The heat maps aren’t as clear as they are at the NFS layer, as now we are looking at what ZFS decides to do based on our NFS requests.
The sequential read is mostly reading from the first 25 Gbytes of the disks, as shown in the offset heat map. The size heat map shows ZFS is doing mostly 128 Kbyte I/Os, and the latency heat map shows the disk I/O time is often about 1.20 ms, and longer.
Latency at the disk I/O layer doesn’t directly correspond to client latency – it depends on the type of I/O. Asynchronous writes and prefetch I/O won’t necessarily slow the client, for example.
There is a way to zoom these heat maps vertically. Zooming horizontally is obvious (the first 10 buttons above each heat map do that – by changing the time range), but the vertical zoom isn’t so obvious. It is documented in the online help – I just wanted to say here that it does exist. In a nutshell: click the outliers icon (last on the right) to switch outlier elimination modes (5%, 1%, 0.1%, 0.01%, none), which often will do what you want (by zooming to exclude a percentage of outliers); otherwise left click a low value in the left panel, shift click a high value, then click the outliers icon.
As mentioned earlier, these heat maps use optimal resolutions at different ranges to conserve disk space, while maintaining visual resolution. They are also saved on the system disks, which have compression enabled. Still, when recording this data every second, 24 hours a day, the disk space can add up. Check their disk usage by going to Analytics->Datasets and clicking the “ON DISK” title to sort by size:
The size is listed before compression, so the actual consumed bytes is lower. These datasets can be suspended by clicking the power button, which is handy if you’d like to keep interesting data but not continue to collect new data.
While using these heat maps we noticed some unusual and detailed plots. Bryan and I starting wondering if it were possible to generate artificial workloads that plotted arbitrary patterns, such as spelling out words in 8 point text. This would be especially easy for the offset heat map at the NFS level – since the client requests the offsets, we just need to write a program to request reads or writes to the offsets we want. Moments after this idea, Bryan and I were furiously coding to see who could finish it first (and post comical messages to each other). Bryan won, after about 10 minutes. Here is an example:
Awsome, dude! … (although that wasn’t the first message we printed … when I realized Bryan was winning, I logged into his desktop, found the binary he was compiling, and posted the first message to his screen before he had finished writing the software. However my message appeared as: “BWC SnX” (Bryan’s username is “bmc”.) Bryan was looking at the message, puzzled, while I’m saying “it’s upside down – your program prints upside down!”)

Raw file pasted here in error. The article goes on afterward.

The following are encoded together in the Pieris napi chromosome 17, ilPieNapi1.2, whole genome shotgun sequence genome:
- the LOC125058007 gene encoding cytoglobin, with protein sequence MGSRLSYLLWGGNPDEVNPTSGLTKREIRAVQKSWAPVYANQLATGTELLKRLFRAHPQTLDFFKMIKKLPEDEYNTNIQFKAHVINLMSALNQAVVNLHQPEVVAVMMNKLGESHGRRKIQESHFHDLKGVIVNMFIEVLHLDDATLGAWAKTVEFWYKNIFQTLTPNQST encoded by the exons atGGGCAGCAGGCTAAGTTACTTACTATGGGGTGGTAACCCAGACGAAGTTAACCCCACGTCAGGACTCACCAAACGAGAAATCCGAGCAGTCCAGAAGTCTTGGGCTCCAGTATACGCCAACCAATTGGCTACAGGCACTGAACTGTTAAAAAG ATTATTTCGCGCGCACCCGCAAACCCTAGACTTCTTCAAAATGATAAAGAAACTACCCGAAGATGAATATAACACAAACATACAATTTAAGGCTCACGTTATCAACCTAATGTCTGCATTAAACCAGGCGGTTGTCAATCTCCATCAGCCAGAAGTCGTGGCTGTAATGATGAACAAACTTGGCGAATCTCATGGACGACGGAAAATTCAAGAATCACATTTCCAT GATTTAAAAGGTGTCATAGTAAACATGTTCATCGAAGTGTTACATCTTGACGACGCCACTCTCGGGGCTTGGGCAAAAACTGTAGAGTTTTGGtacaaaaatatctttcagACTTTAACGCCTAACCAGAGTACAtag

I later modified the program to work for the size heat maps as well, which was easy as the client requests it. But what about the latency heat maps? Latency isn’t requested – it depends on many factors: for reads, it depends on whether the data is cached, and if not, whether it is on a flash memory based read cache (if one is used), and if not, then it depends on how much disk head seek and rotation time it takes to pull it in – which varies depending on the previous disk I/O. Maybe this can’t be done…
Actually, it can be done. Here is all three:
Ok, the latency heat map looks a bit fuzzy, but this does work. I could probably improve it if I spent more than 30 mins on the code – but I have plenty of actual work to do.
I got the latency program to work by requesting data which was cached in DRAM, of large increasing sizes. The latency from DRAM is consistent and relative to the size requested, so by calling reads with certain large I/O sizes I can manufacture a workload with the latency I want (close to). The client was mounted forcedirectio, so that every read caused an NFS I/O (no client caching.)
If you are interested in the client programs that injected these workloads, they are provided here (completely unsupported) for your entertainment: offsetwriter.c, sizewriter.c and latencywriter.c. If you don’t have a Sun Storage 7000 series product to try them on, you can try the fully functional VMware simulator (although they may need adjustments to compensate for the simulator’s slower response times).
Heat maps are an excellent visual tool for analyzing data, and identifying patterns that would go unnoticed via text based commands or plain graphs. Some may remember Richard McDougall’s Taztool, which used heat maps for disk I/O by offset analysis, and was very useful at the time (I reinvented it later for Solaris 10 with DTraceTazTool).
Analytics takes heat maps much further:
- visibility of different layers of the software stack: disk I/O, NFS, CIFS, …
- drilldown capabilities: for a particular client or file only, …
- I/O by offset, I/O by size and I/O by latency
- can archive data 24×7 in production environments
- optimal disk storage
With this new visibility, heat maps are illuminating numerous performance behaviors that we previously didn’t know about and some we still don’t yet understand – like the Rainbow Pterodactyl. DTrace has made this data available for years, Analytics is making it easy to see.
In: Fishworks · Tagged with: analytics, heatmaps, visualizations